Eric Litman: It was pretty cool when I eventually got my hands on the pilot, which I absolutely loved when I first saw it. I thought everybody, Tessa and Kevin and Danny, and Joe Kenzer, did a terrific job. But the advantage I had was I was able to actually get some pretty good temps from the visual effects team. We were able to have a pretty good idea of what we were looking at.

Like Kevin said, every pilot, every premier always has some sort of issue with the opening. We were able to discuss that. We had the visual effects team, Scott Ramsey and Victor Scalise. I was able to discuss with them, “Hey, what if we had this for the opening?” which they would quickly temp out for me, I’d get these pretty cool previs mock-ups, and that would start a conversation. The previs would become something else, and it was a way to springboard, ultimately, to what we went to.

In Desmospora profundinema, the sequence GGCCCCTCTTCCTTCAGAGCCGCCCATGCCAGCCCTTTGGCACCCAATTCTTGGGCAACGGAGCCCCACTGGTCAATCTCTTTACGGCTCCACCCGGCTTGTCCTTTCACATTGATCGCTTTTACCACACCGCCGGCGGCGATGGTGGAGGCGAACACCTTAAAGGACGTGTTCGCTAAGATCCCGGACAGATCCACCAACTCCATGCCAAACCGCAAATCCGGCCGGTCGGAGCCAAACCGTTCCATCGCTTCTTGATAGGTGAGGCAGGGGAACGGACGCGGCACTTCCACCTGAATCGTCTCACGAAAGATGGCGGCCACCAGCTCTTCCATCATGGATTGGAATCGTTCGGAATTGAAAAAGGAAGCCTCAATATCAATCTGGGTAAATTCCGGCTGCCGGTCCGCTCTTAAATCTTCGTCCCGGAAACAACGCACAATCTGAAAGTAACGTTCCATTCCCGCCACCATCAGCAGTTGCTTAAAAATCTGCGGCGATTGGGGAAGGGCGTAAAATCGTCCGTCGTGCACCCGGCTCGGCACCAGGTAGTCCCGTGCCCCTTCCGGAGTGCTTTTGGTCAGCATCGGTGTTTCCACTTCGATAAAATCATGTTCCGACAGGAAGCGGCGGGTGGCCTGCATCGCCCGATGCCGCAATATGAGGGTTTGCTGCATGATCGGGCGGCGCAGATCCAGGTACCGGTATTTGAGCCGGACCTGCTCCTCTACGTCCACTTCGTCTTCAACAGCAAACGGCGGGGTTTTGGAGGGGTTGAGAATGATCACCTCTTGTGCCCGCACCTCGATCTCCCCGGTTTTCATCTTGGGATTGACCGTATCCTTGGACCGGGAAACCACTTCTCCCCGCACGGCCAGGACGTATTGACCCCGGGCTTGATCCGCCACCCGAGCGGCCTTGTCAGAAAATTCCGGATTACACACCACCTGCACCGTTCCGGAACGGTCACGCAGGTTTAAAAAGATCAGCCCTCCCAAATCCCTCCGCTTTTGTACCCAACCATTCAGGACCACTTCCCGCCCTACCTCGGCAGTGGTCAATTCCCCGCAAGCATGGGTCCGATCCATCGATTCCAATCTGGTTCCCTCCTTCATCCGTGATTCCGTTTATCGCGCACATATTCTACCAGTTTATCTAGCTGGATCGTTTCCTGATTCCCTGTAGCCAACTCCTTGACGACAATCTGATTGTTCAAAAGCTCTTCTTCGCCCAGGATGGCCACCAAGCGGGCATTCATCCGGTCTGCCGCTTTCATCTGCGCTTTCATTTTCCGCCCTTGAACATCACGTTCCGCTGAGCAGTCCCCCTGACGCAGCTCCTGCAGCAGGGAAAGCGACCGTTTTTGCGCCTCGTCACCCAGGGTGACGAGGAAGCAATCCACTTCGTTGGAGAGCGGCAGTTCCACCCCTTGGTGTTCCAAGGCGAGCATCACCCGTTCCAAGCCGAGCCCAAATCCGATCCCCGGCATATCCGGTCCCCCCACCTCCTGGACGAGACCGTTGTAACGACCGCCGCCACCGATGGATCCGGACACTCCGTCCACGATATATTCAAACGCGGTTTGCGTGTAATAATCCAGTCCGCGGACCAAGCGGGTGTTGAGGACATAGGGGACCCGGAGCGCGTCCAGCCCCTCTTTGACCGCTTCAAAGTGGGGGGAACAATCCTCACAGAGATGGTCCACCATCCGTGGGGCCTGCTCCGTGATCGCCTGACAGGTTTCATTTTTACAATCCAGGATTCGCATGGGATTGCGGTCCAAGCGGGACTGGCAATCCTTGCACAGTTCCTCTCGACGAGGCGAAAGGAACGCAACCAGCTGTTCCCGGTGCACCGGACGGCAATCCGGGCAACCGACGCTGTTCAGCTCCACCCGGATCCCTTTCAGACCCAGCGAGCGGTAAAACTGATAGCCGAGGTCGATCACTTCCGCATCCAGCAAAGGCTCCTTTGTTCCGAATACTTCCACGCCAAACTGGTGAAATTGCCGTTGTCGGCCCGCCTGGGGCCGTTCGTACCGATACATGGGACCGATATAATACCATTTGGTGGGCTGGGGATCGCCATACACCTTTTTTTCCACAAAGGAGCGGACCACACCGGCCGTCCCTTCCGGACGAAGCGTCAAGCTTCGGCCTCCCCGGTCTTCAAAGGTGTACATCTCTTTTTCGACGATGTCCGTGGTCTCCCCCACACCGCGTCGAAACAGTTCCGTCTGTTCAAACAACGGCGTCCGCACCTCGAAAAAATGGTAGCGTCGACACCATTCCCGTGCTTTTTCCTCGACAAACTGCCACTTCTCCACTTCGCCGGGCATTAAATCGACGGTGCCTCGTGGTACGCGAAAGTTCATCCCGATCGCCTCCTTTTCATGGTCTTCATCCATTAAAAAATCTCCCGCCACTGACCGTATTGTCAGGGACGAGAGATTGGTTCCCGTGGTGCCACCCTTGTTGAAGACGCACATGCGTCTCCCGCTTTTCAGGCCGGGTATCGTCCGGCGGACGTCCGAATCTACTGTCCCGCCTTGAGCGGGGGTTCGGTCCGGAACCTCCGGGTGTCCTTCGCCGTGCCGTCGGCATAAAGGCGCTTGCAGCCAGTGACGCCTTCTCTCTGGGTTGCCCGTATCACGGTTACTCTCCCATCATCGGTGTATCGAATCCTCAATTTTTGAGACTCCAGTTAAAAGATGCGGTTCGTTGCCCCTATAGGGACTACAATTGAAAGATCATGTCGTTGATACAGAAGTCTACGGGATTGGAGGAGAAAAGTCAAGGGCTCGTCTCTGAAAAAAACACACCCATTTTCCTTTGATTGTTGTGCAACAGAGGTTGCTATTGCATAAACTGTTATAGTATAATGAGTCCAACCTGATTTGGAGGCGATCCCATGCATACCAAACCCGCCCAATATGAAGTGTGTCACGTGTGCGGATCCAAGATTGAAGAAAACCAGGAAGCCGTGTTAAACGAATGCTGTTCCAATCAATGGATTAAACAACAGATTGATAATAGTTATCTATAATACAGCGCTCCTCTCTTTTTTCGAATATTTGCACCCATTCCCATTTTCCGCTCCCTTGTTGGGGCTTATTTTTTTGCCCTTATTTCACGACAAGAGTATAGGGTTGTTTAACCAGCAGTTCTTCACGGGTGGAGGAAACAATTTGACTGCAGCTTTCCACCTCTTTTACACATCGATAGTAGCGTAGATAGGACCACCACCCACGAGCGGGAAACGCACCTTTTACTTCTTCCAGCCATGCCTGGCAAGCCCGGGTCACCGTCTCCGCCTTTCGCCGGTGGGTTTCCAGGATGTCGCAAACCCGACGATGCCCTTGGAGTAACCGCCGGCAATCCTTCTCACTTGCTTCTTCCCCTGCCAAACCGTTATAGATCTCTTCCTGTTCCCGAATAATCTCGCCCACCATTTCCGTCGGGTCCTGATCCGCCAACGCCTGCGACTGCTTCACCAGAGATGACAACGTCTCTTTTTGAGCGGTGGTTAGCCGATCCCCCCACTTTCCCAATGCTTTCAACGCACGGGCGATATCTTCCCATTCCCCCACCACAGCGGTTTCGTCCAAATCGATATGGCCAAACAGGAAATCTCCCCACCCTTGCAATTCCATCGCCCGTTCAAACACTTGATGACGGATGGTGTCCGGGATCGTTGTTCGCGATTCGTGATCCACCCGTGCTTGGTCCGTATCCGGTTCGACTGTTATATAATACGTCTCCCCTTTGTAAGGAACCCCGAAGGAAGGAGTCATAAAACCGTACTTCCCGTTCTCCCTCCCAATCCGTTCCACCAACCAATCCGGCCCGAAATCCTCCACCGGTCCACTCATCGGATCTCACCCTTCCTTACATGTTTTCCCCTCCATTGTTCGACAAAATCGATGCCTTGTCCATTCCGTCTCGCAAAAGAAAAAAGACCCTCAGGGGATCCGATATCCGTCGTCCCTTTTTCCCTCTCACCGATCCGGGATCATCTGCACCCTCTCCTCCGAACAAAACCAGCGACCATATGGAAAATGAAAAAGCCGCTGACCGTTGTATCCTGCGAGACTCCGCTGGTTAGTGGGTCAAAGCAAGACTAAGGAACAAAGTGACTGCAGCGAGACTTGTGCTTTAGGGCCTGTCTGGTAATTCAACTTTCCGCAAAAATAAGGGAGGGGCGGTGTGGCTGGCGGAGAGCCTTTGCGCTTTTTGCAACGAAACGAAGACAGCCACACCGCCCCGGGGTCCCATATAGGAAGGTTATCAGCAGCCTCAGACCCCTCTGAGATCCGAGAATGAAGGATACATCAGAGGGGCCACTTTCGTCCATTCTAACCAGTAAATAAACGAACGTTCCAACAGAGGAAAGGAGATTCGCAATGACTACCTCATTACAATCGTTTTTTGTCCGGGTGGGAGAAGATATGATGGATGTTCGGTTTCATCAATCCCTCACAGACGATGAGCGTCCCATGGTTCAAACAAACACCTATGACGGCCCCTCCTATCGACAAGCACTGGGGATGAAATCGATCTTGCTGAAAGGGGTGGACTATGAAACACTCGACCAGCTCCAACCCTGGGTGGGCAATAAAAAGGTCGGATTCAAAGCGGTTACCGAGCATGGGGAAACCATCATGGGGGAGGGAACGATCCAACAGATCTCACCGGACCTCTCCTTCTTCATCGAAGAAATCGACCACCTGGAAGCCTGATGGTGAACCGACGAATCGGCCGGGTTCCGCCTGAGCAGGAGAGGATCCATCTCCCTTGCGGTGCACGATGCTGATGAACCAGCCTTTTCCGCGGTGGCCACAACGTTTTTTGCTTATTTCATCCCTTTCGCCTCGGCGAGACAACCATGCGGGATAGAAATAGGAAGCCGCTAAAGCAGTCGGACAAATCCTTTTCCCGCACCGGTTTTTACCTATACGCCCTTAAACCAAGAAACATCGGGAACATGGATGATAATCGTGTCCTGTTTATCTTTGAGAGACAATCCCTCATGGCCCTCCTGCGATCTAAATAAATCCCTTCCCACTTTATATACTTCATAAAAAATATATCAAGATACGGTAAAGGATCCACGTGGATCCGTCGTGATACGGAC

Daniel Williams: As for appealing to people who are not already One Piece fans and not having visual effects in the beginning, one of the things that the director, Marc Jobst, said early on was, “There’s a lot of action. There’s gonna be a lot of visual effects. But the story here is about the characters.”

There’s a lot of action. There’s gonna be a lot of visual effects. But the story here is about the characters.

He was very deliberate about putting in these moments of character beats throughout the action scenes, and all these little bits cutting to Luffy and him making his small joke or whatever. By the time we got done with our first editor’s cut, Kevin and I looked at each other and said, ‘This feels pretty good. We’ll see what they say.” Even without all the big visual effects, it felt like it was working.

Adam Pearson: That also speaks to the accessibility of the story in general. That is the core of it, I think. The meat of the show is those relationships, those moments, those character things.